The Changing Future for Patients With Rett Syndrome and Their Families: Early Diagnosis and Emerging Therapies to Reduce the Burdens of Disease*

Date/Time: Sunday, September 10, 2023 - 6:00 AM – 7:00 AM
Track: Satellite Symposia
Room: Salons C-D (5th Floor)
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The faculty experts will discuss Rett syndrome (RTT) and provide strategies for timely diagnosis and application of the recent consensus guidelines for the multidisciplinary management for RTT, as well as discuss the most up-to-date evidence on novel and emerging therapies targeting MECP2 gene function and practical perspectives in decision-making for patients in daily practice. The program will include a short overview of the epidemiology of RTT, including the patient burden and the need for safe, efficacious treatments; an outline of practice and healthcare gaps, including delayed diagnosis/misdiagnosis; and address the challenges of formulating individualized plans while helping families access support and resources, emphasizing the importance of early initiation of multidisciplinary therapies and appropriate targeted treatments.

The diagnostic portion of the symposium will provide an overview of the four stages of RTT and how the stages typically manifest; challenges in diagnosing RTT (eg, subtlety of initial presentation); conditions in the differential diagnosis (eg, autism, cerebral palsy, Angelman syndrome, neuronal ceroid lipofuscinosis, and nonspecific developmental delay); and diagnostic criteria for classic and atypical RTT. The faculty will also present best practices in diagnostic protocols, including application of the revised diagnostic criteria that includes consideration of main, supportive, and exclusion criteria; testing for MECP2, including clinical decision-making in the absence of the MECP2 mutation; and use of supportive criteria in the case of atypical RTT. Through a case presentation, they will provide examples of common roadblocks to timely diagnosis and how these roadblocks can be avoided.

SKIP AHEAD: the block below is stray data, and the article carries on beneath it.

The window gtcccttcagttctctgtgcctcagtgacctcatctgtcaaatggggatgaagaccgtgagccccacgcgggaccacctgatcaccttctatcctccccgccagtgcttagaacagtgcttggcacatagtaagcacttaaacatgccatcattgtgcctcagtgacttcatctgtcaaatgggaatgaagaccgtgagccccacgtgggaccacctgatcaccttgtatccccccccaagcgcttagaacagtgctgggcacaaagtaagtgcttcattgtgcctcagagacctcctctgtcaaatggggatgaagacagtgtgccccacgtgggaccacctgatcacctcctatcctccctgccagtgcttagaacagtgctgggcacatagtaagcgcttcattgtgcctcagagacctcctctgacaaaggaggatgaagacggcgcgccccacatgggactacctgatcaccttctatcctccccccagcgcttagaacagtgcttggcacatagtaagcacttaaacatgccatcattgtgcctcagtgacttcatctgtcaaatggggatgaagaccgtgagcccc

The multidisciplinary management portion of the symposium will draw from the 2020 consensus guidelines for the management of RTT, as well as address the role of care and assessments from clinicians in fields such as gastroenterology, nutrition, psychology, sleep and pain medicine, orthopedics and rehabilitation, cardiology, pulmonology/respiratory therapy, endocrinology, urology, in addition to neurology. They will present special concerns (eg, anesthesia needs, risk of injury from fall, and educational considerations) and what the guidelines suggest about anticipating and responding to patients’ evolving needs over time, again using one or more illustrative cases.

The final portion of the symposium will address targeting the MECP2 mutation as a treatment strategy, beginning with the current understanding of MECP2 mutations as the primary causative factor in RTT, explaining the affected downstream targets and their influence on synaptic function and resulting neurologic deficits. A 3D animation will depict the effects of the mutation on synaptic function. The faculty will also review new and emerging treatments (eg, trofinetide, blarcamesine, ketamine, and dextromethorphan), looking at MOA and downstream targets of each, current approval status, trial designs, available data, and potential impact on patient outcomes. They will also address the forthcoming studies of gene therapies for RTT before discussing another case and concluding with a summary and Q&A.

Co-Chair & Speaker:

Jeffrey L. Neul, MD, PhD 
Director, Vanderbilt Kennedy Center

Co-Chair & Speaker:

Alan Percy, MD 
Professor of Pediatrics, Neurology, Neurobiology, Genetics, and Psychology
Division of Pediatric Neurology
The University of Alabama at Birmingham